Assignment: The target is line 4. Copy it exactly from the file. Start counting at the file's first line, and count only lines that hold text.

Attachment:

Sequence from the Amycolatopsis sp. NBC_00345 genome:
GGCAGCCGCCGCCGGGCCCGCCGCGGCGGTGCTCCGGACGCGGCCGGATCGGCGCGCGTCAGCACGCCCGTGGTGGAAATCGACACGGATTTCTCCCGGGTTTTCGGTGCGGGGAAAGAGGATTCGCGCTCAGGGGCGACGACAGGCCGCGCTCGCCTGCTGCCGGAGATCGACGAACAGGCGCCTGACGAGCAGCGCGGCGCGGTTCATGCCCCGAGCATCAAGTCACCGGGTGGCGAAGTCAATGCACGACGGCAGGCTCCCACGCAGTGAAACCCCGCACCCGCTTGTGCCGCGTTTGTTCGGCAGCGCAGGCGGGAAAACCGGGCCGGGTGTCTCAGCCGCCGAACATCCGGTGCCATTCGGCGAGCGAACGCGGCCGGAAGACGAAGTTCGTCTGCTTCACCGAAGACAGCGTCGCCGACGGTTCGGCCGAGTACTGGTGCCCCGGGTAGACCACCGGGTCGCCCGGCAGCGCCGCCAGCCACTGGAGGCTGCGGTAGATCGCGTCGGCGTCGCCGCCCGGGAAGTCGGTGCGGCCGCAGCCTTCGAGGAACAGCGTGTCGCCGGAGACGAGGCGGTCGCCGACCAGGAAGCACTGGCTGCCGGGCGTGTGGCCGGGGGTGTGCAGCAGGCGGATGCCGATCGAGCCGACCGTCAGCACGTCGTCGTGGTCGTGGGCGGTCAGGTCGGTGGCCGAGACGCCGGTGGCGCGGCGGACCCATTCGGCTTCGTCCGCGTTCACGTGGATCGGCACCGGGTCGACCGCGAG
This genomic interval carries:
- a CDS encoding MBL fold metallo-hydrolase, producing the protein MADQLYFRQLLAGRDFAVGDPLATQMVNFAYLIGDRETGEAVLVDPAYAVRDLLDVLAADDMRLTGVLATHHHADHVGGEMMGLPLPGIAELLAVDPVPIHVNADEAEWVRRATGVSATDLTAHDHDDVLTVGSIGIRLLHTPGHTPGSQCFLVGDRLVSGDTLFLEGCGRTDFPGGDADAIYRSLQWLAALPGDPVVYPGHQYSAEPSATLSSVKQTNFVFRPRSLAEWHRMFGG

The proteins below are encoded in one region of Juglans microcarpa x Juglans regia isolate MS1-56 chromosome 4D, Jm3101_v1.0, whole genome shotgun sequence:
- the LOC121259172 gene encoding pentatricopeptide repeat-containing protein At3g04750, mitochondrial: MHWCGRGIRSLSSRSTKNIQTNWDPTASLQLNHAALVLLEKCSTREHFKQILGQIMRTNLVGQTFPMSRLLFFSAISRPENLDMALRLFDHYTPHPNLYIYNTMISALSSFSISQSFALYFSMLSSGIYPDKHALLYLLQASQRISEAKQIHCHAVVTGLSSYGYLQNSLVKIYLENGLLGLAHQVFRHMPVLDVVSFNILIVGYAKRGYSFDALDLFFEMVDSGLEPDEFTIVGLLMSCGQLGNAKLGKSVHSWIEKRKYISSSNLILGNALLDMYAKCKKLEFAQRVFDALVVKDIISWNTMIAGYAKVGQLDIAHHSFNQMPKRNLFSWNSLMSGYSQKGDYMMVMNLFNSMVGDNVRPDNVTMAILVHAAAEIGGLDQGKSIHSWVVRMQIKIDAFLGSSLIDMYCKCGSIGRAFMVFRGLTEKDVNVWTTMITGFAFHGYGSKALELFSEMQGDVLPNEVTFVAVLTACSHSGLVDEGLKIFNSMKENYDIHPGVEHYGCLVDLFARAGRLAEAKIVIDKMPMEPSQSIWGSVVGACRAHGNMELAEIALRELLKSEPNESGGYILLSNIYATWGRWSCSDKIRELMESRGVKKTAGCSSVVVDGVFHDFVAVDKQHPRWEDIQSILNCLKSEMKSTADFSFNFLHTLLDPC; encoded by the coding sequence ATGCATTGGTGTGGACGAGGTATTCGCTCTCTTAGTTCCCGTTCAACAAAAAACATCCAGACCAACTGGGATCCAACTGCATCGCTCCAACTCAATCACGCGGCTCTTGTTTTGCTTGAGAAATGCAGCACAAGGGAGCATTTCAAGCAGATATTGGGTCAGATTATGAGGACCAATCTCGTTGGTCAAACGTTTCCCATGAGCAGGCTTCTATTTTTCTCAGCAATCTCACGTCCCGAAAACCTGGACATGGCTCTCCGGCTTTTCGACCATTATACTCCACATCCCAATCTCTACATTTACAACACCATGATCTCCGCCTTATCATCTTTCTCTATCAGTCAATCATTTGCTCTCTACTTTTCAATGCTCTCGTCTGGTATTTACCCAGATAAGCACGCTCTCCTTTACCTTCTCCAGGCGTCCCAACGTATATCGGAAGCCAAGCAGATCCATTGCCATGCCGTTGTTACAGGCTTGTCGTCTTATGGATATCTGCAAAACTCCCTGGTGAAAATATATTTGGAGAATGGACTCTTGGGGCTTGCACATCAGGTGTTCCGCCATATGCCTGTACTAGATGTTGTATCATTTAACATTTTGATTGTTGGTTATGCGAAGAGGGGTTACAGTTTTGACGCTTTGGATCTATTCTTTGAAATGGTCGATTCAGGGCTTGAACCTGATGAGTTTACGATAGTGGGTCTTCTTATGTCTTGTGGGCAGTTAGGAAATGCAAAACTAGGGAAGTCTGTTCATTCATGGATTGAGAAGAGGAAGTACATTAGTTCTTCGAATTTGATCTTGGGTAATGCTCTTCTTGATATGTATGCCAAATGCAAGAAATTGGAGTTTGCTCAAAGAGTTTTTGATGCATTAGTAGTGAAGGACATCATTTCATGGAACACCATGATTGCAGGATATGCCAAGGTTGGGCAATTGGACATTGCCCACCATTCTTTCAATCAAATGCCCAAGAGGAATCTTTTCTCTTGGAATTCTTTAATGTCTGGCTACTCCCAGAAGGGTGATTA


- a CDS encoding MBL fold metallo-hydrolase, producing the protein MADQLYFRQLLAGRDFAVGDPLATQMVNFAYLIGDRETGEAVLVDPAYAVRDLLDVLAADDMRLTGVLATHHHADHVGGEMMGLPLPGIAELLAVDPVPIHVNADEAEWVRRATGVSATDLTAHDHDDVLTVGSIGIRLLHTPGHTPGSQCFLVGDRLVSGDTLFLEGCGRTDFPGGDADAIYRSLQWLAALPGDPVVYPGHQYSAEPSATLSSVKQTNFVFRPRSLAEWHRMFGG